Sprint’s 3G Airave is now available from the wireless carrier but only select customers are allowed to order the device. Customers interested in the Airave access point must pass a litmus test to determine whether you would qualify and benefit from the use of the device. Each potential customer is reviewed independently and must demonstrate “specific in-building coverage issues”, according to spokesperson Mark Elliott.
If you pass Sprint’s test, the wireless carrier will hand over the Airave to you for free. The new 3G Airave will not require a monthly fee but will utilize calling minutes, data, and text messages from your monthly plan. In the end, though, the 3G version will be a lot less costly than its current 1xRTT counterpart which costs $100 upfront for the device and requires a $5 monthly fee.
Most people criticize femtocells and think of them as a crutch that the wireless carrier uses to avoid building out its network. While this may be partially true, there are many rural areas where network expansion is difficult due to the terrain and femtocell usage is a necessity. I, for one, live in one of those areas and would be without cellular coverage if it were not for the Network Extender in the basement of my house.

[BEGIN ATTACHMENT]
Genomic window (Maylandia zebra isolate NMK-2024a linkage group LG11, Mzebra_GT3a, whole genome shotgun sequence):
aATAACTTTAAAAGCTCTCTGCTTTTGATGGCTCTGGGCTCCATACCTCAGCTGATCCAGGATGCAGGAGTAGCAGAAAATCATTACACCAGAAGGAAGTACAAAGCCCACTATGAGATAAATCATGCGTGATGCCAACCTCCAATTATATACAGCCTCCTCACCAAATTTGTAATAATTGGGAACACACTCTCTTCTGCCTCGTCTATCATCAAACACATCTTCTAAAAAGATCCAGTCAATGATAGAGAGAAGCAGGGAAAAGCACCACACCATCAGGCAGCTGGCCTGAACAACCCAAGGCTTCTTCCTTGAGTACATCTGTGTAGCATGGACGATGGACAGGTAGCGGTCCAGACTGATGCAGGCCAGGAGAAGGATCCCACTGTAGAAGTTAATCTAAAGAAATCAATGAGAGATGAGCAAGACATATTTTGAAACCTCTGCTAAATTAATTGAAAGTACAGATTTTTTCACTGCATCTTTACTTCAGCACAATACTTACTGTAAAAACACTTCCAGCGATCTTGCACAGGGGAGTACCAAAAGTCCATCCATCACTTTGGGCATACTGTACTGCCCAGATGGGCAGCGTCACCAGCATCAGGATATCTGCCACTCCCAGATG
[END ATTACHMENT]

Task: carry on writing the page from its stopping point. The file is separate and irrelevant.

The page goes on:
While I do support femtocells, I can not understand the carrier’s insistence on deducting minutes and data from my plan when I am using my internet connection to transmit the voice calls and packets of data. Anyone have any reasonable explanations beyond the obvious financial incentives?
[Via Fierce Wireless]
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